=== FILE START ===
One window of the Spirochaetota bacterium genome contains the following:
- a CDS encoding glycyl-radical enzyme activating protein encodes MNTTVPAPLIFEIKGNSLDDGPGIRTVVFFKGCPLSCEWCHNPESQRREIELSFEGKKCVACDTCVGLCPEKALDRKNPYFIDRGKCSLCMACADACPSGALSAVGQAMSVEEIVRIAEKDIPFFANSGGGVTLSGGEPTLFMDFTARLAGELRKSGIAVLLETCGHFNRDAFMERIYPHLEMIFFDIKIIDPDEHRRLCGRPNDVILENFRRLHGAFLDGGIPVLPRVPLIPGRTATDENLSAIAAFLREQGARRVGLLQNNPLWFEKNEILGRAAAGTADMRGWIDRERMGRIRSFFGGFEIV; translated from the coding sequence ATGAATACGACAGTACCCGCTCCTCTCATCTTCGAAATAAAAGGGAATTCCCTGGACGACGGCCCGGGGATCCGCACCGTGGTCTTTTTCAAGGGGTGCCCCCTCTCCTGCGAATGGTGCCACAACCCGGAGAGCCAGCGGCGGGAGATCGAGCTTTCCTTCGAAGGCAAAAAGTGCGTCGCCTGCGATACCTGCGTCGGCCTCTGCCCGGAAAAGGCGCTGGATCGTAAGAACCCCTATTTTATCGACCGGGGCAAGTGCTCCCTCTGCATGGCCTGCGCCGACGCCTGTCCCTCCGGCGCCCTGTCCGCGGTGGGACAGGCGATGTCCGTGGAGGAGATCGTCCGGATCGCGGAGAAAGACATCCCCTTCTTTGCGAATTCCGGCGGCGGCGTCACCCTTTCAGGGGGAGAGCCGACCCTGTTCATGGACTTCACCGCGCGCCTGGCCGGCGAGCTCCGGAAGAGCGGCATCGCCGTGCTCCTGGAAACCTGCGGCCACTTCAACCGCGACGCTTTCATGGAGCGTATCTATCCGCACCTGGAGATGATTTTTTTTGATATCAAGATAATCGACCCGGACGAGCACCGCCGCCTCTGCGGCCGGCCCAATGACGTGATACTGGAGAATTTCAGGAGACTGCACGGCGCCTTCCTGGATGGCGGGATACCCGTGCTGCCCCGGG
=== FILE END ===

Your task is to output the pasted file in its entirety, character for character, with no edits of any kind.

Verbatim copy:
One window of the Spirochaetota bacterium genome contains the following:
- a CDS encoding glycyl-radical enzyme activating protein encodes MNTTVPAPLIFEIKGNSLDDGPGIRTVVFFKGCPLSCEWCHNPESQRREIELSFEGKKCVACDTCVGLCPEKALDRKNPYFIDRGKCSLCMACADACPSGALSAVGQAMSVEEIVRIAEKDIPFFANSGGGVTLSGGEPTLFMDFTARLAGELRKSGIAVLLETCGHFNRDAFMERIYPHLEMIFFDIKIIDPDEHRRLCGRPNDVILENFRRLHGAFLDGGIPVLPRVPLIPGRTATDENLSAIAAFLREQGARRVGLLQNNPLWFEKNEILGRAAAGTADMRGWIDRERMGRIRSFFGGFEIV; translated from the coding sequence ATGAATACGACAGTACCCGCTCCTCTCATCTTCGAAATAAAAGGGAATTCCCTGGACGACGGCCCGGGGATCCGCACCGTGGTCTTTTTCAAGGGGTGCCCCCTCTCCTGCGAATGGTGCCACAACCCGGAGAGCCAGCGGCGGGAGATCGAGCTTTCCTTCGAAGGCAAAAAGTGCGTCGCCTGCGATACCTGCGTCGGCCTCTGCCCGGAAAAGGCGCTGGATCGTAAGAACCCCTATTTTATCGACCGGGGCAAGTGCTCCCTCTGCATGGCCTGCGCCGACGCCTGTCCCTCCGGCGCCCTGTCCGCGGTGGGACAGGCGATGTCCGTGGAGGAGATCGTCCGGATCGCGGAGAAAGACATCCCCTTCTTTGCGAATTCCGGCGGCGGCGTCACCCTTTCAGGGGGAGAGCCGACCCTGTTCATGGACTTCACCGCGCGCCTGGCCGGCGAGCTCCGGAAGAGCGGCATCGCCGTGCTCCTGGAAACCTGCGGCCACTTCAACCGCGACGCTTTCATGGAGCGTATCTATCCGCACCTGGAGATGATTTTTTTTGATATCAAGATAATCGACCCGGACGAGCACCGCCGCCTCTGCGGCCGGCCCAATGACGTGATACTGGAGAATTTCAGGAGACTGCACGGCGCCTTCCTGGATGGCGGGATACCCGTGCTGCCCCGGG